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What is Web Design? The Ultimate Guide To Website Design [2020]

Robin Gandy, November 18, 2020

What is Web Design?

Web design is the process of planning, conceptualizing, and arranging content online. Today, designing a website goes beyond aesthetics to include the website’s overall functionality. Web design also includes web apps, mobile apps, and user interface design. 

Did you know that web design can have a huge impact on your performance in search engines like Google? This article will give you some helpful insight into how to create a website that not only looks good, but functions properly and ranks highly in search. 


In this article we will cover:

Finding Inspiration

Designers look for inspiration everywhere. Here are some of the best sites to help get your creative juices flowing: 

Check out our blog post for more tips on finding inspiration here 

Choosing a Web Design Tool

There are two main ways to design a website: using a desktop app or using a website builder. The tool you decide to use will vary greatly based on your team size, your budget, and the type of site you wish to build and its technical requirements. 

1. Desktop Apps 

Desktop apps require designers to create their design and send it to a development team who can then convert the design to code. The most popular desktop apps for designing websites are Photoshop and Sketch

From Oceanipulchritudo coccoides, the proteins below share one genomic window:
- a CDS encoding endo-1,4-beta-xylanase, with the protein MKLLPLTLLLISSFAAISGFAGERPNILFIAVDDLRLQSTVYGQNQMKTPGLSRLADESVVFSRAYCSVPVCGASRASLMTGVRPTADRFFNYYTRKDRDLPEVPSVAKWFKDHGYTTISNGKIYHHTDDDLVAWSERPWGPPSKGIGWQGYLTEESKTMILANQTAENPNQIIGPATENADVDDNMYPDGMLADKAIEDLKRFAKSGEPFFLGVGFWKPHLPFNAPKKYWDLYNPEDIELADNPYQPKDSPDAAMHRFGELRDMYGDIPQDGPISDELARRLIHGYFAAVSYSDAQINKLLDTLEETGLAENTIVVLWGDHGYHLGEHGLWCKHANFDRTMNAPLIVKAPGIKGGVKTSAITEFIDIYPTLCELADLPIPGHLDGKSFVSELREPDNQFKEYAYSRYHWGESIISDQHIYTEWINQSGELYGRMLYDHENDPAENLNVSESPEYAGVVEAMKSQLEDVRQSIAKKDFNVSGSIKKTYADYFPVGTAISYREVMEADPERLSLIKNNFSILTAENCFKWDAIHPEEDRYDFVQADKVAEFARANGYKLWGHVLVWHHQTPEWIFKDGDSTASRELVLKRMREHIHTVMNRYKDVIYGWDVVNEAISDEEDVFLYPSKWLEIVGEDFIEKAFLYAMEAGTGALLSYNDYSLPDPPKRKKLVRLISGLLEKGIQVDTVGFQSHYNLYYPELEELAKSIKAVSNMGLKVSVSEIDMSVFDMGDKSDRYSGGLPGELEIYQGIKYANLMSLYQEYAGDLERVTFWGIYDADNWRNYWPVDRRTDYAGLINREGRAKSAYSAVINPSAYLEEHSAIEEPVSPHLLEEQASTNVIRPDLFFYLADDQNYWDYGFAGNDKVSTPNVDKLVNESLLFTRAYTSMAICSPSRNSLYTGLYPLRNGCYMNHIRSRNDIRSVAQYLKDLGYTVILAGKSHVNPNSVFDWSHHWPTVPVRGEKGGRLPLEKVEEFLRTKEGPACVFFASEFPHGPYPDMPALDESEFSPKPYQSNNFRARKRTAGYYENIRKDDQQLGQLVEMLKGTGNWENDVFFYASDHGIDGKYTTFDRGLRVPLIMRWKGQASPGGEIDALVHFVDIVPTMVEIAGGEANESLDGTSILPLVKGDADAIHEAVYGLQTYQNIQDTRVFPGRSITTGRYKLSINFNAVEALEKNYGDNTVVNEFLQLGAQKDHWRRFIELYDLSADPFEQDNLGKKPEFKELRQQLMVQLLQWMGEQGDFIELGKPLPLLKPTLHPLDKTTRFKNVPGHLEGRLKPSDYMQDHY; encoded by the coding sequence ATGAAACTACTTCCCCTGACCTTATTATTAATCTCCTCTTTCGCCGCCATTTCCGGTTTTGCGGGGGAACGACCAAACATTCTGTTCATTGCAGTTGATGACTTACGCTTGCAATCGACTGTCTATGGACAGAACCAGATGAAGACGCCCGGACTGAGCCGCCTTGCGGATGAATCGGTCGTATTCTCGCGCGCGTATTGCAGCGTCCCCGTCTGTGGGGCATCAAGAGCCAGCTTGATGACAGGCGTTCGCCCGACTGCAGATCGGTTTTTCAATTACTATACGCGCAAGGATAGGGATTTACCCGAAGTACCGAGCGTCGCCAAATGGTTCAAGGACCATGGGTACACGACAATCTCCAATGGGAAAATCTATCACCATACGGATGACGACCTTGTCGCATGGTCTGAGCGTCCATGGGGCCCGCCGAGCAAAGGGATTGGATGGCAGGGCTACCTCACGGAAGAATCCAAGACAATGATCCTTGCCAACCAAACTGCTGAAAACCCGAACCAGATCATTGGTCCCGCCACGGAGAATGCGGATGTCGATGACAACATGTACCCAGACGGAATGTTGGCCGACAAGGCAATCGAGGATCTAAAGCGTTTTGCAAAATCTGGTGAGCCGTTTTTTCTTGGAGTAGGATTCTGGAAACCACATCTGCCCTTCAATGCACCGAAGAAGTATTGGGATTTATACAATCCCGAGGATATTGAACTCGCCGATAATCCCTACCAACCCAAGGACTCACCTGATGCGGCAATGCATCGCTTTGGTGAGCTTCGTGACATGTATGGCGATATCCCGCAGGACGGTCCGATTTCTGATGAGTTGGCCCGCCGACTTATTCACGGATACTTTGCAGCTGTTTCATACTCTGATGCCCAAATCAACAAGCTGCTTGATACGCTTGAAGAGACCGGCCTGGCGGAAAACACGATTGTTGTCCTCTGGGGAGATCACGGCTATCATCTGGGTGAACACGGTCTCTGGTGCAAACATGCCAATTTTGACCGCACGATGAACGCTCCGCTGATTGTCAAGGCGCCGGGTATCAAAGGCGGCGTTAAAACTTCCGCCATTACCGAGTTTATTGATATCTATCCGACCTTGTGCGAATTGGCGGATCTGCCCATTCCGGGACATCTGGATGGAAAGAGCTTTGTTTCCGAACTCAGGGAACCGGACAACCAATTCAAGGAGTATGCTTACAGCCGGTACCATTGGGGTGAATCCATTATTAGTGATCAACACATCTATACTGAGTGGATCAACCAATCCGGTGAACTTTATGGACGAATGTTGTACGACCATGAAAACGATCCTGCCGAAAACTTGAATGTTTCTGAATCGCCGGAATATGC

Typically, this is the standard for large and/or complex websites because it allows the designer to focus on the overall look and feel, while all the technical challenges are transferred to the development team. Unfortunately, this process can be expensive and time-consuming because multiple resources, skill sets, and team members are required. 

To avoid involving a developer, it is beneficial to use a website builder to design a website with fewer technical requirements. 

2. Website Builders

There are many website builders on the market today that offer a wide range of features and services. Wix, Squarespace, Webflow, and PageCloud, are just a few examples of popular website builders that vary in design capabilities, template options, price, and overall editing experience. Be sure to do your research, experiment with free trials, and determine which platform best fits your website needs.